Can we conclude anything from this admittedly weak sample? Perhaps that engineers should spend a bit more time polishing their LinkedIn profile?

I think the message is much more concerning than whether LinkedIn is more or less useful at different points in your career and in different industries/functions. Sales, marketing, and biz dev people are always going to be more focused on networking; brilliant individual contributor engineers may not need to schmooze and self-promote.

The message I see is that the education process these students embarked upon, at great expense, seems to have done little to affect their trajectory. The students in trouble as first term freshman have had a largely uneven and disappointing results. The students who had their act together seem to be in a great place, despite the economy.

I think many employers look at universities as a filtering machine, particularly in engineering. Give me a student with a 3.5 GPA or higher, who graduated from a top 100 engineering school, and I’ll know they’ll prosper and contribute in just about any position I put them. But I don’t think society looks at the giant investment in higher education as a way to process people and weed them out. And the push for “outcomes based assessment” assumes a mission to create a delta: to take students in with X capabilities and graduate them with 10X capabilities.

Are there any longitudinal studies using LinkedIn data? Is LinkedIn looking at this kind of data? Perhaps the greatest outcomes assessment database is owned by Reid Hoffman and crew…who just experienced one of the worst computer security breaches of all time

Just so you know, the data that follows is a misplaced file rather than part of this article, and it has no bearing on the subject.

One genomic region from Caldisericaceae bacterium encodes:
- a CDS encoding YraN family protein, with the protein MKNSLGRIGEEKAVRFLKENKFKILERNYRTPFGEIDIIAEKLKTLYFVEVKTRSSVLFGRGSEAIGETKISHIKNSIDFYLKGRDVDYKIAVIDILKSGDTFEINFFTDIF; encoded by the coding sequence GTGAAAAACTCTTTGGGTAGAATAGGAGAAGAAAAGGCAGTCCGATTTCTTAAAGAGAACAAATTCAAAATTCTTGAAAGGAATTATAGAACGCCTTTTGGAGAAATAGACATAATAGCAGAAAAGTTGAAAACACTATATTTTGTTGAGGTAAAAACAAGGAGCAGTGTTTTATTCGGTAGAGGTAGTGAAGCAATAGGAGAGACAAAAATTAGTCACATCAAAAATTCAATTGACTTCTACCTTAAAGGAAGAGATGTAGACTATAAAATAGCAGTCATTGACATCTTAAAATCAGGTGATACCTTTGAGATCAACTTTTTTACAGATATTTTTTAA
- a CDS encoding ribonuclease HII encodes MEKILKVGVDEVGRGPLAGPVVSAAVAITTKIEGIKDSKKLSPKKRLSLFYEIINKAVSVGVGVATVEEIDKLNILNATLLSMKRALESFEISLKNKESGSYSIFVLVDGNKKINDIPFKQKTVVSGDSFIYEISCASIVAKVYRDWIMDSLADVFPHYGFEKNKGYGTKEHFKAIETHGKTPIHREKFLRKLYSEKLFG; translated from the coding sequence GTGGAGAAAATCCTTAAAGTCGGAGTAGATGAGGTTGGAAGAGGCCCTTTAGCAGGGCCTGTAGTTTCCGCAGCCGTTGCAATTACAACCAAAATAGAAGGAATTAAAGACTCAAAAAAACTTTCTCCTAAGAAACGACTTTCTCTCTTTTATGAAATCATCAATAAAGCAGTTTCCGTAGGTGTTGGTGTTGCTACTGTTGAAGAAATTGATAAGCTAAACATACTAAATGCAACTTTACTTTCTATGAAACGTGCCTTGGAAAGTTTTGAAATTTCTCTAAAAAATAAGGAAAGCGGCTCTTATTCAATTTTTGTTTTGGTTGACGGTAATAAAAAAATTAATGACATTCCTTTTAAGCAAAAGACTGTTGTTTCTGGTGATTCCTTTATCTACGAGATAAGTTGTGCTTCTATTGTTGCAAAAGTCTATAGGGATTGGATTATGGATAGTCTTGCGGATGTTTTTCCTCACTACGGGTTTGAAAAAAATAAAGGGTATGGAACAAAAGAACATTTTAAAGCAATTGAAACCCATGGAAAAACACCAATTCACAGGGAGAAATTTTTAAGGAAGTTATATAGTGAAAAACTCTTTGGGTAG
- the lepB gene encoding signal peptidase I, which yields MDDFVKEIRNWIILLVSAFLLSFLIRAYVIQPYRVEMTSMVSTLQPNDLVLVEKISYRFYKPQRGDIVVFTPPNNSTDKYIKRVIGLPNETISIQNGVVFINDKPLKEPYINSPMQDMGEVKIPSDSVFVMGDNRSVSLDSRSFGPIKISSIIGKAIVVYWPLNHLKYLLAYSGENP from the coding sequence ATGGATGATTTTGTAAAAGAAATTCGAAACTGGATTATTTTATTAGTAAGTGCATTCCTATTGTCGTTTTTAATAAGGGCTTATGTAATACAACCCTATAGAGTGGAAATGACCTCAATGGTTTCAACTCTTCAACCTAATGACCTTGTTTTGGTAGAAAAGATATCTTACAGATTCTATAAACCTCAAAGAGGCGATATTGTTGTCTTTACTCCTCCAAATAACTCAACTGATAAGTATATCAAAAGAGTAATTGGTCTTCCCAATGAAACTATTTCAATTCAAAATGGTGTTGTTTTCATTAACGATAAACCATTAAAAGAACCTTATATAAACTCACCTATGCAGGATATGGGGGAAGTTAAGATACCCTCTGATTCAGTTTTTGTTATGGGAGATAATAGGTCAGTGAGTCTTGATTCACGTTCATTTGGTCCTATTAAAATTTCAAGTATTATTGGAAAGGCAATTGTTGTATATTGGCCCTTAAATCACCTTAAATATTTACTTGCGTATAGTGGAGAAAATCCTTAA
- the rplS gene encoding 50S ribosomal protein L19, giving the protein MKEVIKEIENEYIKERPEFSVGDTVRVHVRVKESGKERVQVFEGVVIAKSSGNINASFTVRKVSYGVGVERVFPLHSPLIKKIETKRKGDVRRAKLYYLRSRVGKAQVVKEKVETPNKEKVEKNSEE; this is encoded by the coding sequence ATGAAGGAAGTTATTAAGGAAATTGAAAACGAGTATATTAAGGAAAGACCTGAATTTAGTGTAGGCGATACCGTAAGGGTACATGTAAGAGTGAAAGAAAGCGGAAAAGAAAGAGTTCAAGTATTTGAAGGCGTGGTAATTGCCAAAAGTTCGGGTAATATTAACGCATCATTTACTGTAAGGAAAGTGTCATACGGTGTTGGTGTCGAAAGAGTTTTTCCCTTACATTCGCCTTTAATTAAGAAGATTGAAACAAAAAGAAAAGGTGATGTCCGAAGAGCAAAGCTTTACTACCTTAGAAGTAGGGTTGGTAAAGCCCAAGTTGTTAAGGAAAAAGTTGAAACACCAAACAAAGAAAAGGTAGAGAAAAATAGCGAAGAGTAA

Teachers have a tendency to take the weight of the world on their shoulders and blame themselves for class sessions that go south, or students who don’t fulfill their potential. We can’t be responsible for everything. But looking back at a few dozen students with whom I spent considerable time and energy in 2004-2005, I can’t help feel that I did little but filter them so employers could make efficient choices. It’s popular to throw rocks at Facebook, for any number of reasons, but a favorite is the old “if you aren’t the one paying, you aren’t the customer.” Meaning Facebook provides a fantastic social platform for free so that it can sell its users and their data to advertisers. But students and their parents are paying for their university experience – with perhaps little to show for it. Their trajectories are set, a combination of socio-economic and genetic factors teeing them up for a future that is little affected by a university education. This might be no different than saying “college is what you make of it.” Personal responsibility trumps all. So perhaps, instead of building new dorms to hold more and more students, universities should be looking to qualify their incoming students and understand the trajectory that is already well underway. To discover who is open to the wonderful benefits of a university education, not hoover up as many paying customers as possible. The most progressive institutions, both traditional and for-profit, are investing deeply in doing just this. Perhaps a deep dive into LinkedIn and related data would help accelerate that movement and create a compelling ROI analysis for schools, students, parents, and other stakeholders.